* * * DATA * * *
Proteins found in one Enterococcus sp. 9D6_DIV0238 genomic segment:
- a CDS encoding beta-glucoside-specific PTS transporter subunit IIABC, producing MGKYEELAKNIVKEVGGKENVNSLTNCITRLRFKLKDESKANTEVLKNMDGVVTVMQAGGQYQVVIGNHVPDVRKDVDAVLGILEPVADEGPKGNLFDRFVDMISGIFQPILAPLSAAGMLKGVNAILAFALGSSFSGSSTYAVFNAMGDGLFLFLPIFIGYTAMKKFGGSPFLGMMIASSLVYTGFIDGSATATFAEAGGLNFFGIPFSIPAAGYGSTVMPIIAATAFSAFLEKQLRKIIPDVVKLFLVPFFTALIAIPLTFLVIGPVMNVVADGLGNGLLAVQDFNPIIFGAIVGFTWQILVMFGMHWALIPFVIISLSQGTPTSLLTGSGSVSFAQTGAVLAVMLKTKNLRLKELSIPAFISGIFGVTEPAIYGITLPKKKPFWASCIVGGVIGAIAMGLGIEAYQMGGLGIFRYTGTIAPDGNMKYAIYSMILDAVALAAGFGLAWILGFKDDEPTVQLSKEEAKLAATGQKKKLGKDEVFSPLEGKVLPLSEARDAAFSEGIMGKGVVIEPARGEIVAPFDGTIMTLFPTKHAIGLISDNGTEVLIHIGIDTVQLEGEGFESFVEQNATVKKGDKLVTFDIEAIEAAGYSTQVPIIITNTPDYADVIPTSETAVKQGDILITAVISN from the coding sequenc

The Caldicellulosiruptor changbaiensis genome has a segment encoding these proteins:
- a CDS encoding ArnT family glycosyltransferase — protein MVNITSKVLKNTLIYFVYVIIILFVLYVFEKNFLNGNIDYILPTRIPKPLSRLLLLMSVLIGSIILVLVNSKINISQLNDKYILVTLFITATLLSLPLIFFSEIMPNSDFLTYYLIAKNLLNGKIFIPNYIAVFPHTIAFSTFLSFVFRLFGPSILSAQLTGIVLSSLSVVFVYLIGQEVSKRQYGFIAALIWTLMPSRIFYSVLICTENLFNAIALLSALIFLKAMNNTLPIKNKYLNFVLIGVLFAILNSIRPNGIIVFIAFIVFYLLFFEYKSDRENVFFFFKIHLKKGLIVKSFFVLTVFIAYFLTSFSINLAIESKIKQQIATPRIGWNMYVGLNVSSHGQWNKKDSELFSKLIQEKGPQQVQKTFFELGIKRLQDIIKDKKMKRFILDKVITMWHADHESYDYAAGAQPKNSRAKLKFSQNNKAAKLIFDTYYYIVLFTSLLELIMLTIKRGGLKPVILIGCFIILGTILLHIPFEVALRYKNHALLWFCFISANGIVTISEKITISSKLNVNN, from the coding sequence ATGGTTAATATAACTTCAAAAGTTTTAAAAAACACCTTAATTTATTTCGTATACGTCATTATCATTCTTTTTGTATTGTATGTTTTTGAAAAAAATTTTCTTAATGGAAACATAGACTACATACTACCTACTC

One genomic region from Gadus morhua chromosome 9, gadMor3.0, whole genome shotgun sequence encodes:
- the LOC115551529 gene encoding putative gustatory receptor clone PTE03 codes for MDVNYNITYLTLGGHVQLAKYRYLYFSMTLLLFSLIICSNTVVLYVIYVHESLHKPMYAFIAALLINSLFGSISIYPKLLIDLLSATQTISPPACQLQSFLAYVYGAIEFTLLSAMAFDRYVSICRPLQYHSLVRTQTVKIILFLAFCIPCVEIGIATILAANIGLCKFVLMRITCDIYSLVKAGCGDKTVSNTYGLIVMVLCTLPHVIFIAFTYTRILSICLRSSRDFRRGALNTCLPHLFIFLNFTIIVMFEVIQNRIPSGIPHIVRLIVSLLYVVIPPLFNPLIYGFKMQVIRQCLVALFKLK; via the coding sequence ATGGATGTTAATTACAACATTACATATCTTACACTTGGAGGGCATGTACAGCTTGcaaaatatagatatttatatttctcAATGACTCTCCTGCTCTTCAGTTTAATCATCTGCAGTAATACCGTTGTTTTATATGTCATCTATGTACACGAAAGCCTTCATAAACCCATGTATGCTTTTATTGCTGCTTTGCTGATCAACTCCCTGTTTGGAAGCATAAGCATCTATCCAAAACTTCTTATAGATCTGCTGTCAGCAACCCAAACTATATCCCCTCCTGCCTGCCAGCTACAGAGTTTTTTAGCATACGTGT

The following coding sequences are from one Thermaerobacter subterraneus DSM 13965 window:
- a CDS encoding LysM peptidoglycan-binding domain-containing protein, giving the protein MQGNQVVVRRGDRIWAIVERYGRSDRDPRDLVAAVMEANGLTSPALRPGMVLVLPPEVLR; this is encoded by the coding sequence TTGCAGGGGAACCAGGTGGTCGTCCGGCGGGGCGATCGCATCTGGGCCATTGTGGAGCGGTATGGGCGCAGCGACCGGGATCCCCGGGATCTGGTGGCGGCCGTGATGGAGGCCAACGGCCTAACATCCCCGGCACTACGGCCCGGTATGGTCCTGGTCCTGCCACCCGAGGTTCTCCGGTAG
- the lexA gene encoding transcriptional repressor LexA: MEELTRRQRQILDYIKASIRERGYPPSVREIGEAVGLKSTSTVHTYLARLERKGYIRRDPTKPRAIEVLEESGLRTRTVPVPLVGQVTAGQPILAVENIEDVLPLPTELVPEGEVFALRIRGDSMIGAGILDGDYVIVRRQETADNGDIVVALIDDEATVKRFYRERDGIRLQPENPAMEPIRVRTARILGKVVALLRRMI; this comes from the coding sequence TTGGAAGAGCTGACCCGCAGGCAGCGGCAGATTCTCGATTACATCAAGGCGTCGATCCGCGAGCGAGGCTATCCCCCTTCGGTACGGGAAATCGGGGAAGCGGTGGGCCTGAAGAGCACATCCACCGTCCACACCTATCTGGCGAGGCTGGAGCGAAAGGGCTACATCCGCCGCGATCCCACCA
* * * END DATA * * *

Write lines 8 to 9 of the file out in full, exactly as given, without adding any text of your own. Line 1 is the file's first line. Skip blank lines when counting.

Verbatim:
- a CDS encoding LysM peptidoglycan-binding domain-containing protein, giving the protein MQGNQVVVRRGDRIWAIVERYGRSDRDPRDLVAAVMEANGLTSPALRPGMVLVLPPEVLR; this is encoded by the coding sequence TTGCAGGGGAACCAGGTGGTCGTCCGGCGGGGCGATCGCATCTGGGCCATTGTGGAGCGGTATGGGCGCAGCGACCGGGATCCCCGGGATCTGGTGGCGGCCGTGATGGAGGCCAACGGCCTAACATCCCCGGCACTACGGCCCGGTATGGTCCTGGTCCTGCCACCCGAGGTTCTCCGGTAG
- the lexA gene encoding transcriptional repressor LexA: MEELTRRQRQILDYIKASIRERGYPPSVREIGEAVGLKSTSTVHTYLARLERKGYIRRDPTKPRAIEVLEESGLRTRTVPVPLVGQVTAGQPILAVENIEDVLPLPTELVPEGEVFALRIRGDSMIGAGILDGDYVIVRRQETADNGDIVVALIDDEATVKRFYRERDGIRLQPENPAMEPIRVRTARILGKVVALLRRMI; this comes from the coding sequence TTGGAAGAGCTGACCCGCAGGCAGCGGCAGATTCTCGATTACATCAAGGCGTCGATCCGCGAGCGAGGCTATCCCCCTTCGGTACGGGAAATCGGGGAAGCGGTGGGCCTGAAGAGCACATCCACCGTCCACACCTATCTGGCGAGGCTGGAGCGAAAGGGCTACATCCGCCGCGATCCCACCA